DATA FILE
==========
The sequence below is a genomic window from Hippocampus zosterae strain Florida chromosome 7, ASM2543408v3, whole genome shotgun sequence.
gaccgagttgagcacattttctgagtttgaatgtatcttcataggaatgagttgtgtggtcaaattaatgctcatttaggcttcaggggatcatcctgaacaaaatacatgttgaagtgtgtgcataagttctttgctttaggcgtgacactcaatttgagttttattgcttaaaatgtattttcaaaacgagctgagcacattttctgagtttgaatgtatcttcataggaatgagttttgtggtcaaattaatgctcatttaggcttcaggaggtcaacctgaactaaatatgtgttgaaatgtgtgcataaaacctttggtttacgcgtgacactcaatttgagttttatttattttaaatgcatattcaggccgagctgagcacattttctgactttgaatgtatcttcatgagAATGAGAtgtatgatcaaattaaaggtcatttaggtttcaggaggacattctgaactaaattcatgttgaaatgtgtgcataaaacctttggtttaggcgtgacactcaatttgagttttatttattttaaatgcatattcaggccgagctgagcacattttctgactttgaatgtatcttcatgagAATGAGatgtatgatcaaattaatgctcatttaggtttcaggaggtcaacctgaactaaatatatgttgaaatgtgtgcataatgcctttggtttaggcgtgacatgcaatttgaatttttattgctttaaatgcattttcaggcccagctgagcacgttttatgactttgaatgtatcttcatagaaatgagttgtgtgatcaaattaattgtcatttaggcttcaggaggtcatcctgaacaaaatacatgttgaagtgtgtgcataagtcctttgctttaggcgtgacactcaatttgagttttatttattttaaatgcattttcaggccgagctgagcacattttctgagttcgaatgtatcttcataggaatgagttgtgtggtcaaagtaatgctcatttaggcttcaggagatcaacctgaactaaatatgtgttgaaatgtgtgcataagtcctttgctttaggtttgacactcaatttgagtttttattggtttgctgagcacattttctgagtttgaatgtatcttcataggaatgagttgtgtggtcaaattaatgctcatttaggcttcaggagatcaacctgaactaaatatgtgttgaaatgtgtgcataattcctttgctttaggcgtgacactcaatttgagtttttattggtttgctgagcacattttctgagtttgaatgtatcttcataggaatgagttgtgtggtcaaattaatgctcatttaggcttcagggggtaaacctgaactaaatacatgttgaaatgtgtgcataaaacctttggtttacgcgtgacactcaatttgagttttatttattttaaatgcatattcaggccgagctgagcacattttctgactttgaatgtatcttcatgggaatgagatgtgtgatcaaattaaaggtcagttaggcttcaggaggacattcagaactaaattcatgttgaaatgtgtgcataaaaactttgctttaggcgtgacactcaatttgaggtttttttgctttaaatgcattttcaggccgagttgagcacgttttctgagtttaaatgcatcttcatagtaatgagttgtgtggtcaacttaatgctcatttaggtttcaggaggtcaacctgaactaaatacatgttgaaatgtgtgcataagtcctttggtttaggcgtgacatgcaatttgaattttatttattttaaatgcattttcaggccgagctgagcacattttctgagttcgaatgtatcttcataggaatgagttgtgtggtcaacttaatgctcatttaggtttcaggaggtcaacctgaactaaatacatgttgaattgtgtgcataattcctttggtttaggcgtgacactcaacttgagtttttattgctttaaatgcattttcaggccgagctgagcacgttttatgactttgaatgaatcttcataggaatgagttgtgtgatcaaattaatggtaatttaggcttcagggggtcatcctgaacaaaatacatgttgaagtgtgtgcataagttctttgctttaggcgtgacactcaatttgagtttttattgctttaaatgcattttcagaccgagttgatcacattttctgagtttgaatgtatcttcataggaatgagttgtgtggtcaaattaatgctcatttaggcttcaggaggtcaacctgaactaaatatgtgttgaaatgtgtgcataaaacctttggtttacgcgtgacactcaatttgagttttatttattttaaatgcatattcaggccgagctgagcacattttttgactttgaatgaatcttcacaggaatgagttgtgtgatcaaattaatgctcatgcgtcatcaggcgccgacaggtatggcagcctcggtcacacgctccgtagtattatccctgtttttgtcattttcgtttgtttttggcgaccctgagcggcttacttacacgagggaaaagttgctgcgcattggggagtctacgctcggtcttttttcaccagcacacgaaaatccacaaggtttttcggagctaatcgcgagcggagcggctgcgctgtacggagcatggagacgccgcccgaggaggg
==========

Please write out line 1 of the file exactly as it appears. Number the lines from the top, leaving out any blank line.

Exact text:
The sequence below is a genomic window from Hippocampus zosterae strain Florida chromosome 7, ASM2543408v3, whole genome shotgun sequence.